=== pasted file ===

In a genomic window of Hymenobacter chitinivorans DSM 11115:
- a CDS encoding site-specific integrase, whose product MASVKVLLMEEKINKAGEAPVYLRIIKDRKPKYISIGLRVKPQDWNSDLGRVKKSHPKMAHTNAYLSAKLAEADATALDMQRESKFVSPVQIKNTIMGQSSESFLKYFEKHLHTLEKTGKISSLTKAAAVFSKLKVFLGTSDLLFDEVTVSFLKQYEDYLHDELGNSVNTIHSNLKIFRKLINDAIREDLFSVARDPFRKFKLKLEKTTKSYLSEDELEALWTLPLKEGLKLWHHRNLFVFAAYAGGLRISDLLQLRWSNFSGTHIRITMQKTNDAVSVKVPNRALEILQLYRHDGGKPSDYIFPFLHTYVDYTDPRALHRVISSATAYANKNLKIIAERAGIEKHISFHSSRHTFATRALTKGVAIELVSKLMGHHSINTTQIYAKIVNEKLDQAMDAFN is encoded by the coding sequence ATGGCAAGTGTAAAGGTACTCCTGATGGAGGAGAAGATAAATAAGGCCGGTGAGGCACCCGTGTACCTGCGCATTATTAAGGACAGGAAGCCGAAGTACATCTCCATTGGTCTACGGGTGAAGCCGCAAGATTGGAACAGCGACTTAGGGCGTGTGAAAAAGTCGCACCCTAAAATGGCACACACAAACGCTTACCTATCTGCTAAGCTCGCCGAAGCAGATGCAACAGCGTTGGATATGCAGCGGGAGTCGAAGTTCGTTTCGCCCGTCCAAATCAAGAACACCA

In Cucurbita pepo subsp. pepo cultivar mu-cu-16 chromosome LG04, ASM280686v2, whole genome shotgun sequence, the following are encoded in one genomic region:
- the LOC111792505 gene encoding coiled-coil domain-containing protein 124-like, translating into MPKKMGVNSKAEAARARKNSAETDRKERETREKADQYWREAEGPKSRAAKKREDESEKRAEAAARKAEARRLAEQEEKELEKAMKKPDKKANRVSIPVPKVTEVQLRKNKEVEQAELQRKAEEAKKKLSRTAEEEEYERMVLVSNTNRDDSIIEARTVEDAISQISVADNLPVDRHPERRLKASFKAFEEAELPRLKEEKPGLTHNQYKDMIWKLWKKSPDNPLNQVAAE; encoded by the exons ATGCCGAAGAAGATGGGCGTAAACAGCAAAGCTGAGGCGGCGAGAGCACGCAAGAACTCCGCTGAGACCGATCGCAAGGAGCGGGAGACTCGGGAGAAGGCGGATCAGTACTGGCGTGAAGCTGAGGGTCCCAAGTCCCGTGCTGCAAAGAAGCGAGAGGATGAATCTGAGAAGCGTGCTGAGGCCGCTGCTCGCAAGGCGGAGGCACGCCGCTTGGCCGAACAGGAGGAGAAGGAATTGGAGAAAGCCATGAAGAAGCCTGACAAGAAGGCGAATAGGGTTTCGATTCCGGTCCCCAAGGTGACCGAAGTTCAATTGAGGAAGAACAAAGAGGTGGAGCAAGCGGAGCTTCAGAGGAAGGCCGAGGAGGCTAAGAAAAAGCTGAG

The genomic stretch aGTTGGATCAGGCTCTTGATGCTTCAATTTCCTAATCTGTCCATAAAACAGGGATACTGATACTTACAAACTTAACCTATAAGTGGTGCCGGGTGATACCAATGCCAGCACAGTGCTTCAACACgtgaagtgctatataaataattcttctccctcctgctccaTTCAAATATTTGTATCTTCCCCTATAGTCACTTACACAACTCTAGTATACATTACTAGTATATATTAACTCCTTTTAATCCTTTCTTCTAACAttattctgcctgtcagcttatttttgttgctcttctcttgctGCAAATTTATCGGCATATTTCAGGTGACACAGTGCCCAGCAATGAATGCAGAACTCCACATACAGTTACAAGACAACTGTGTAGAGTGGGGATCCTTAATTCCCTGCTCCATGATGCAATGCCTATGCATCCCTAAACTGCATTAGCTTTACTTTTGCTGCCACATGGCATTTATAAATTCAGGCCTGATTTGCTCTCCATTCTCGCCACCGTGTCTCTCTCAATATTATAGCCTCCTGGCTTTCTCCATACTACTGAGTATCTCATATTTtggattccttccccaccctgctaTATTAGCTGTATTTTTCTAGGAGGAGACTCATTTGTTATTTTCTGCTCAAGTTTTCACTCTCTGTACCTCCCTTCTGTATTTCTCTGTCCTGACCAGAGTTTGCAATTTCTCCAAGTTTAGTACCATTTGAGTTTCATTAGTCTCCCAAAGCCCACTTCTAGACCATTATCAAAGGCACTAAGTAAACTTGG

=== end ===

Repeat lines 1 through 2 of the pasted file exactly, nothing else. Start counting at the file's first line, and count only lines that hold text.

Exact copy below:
In a genomic window of Hymenobacter chitinivorans DSM 11115:
- a CDS encoding site-specific integrase, whose product MASVKVLLMEEKINKAGEAPVYLRIIKDRKPKYISIGLRVKPQDWNSDLGRVKKSHPKMAHTNAYLSAKLAEADATALDMQRESKFVSPVQIKNTIMGQSSESFLKYFEKHLHTLEKTGKISSLTKAAAVFSKLKVFLGTSDLLFDEVTVSFLKQYEDYLHDELGNSVNTIHSNLKIFRKLINDAIREDLFSVARDPFRKFKLKLEKTTKSYLSEDELEALWTLPLKEGLKLWHHRNLFVFAAYAGGLRISDLLQLRWSNFSGTHIRITMQKTNDAVSVKVPNRALEILQLYRHDGGKPSDYIFPFLHTYVDYTDPRALHRVISSATAYANKNLKIIAERAGIEKHISFHSSRHTFATRALTKGVAIELVSKLMGHHSINTTQIYAKIVNEKLDQAMDAFN is encoded by the coding sequence ATGGCAAGTGTAAAGGTACTCCTGATGGAGGAGAAGATAAATAAGGCCGGTGAGGCACCCGTGTACCTGCGCATTATTAAGGACAGGAAGCCGAAGTACATCTCCATTGGTCTACGGGTGAAGCCGCAAGATTGGAACAGCGACTTAGGGCGTGTGAAAAAGTCGCACCCTAAAATGGCACACACAAACGCTTACCTATCTGCTAAGCTCGCCGAAGCAGATGCAACAGCGTTGGATATGCAGCGGGAGTCGAAGTTCGTTTCGCCCGTCCAAATCAAGAACACCA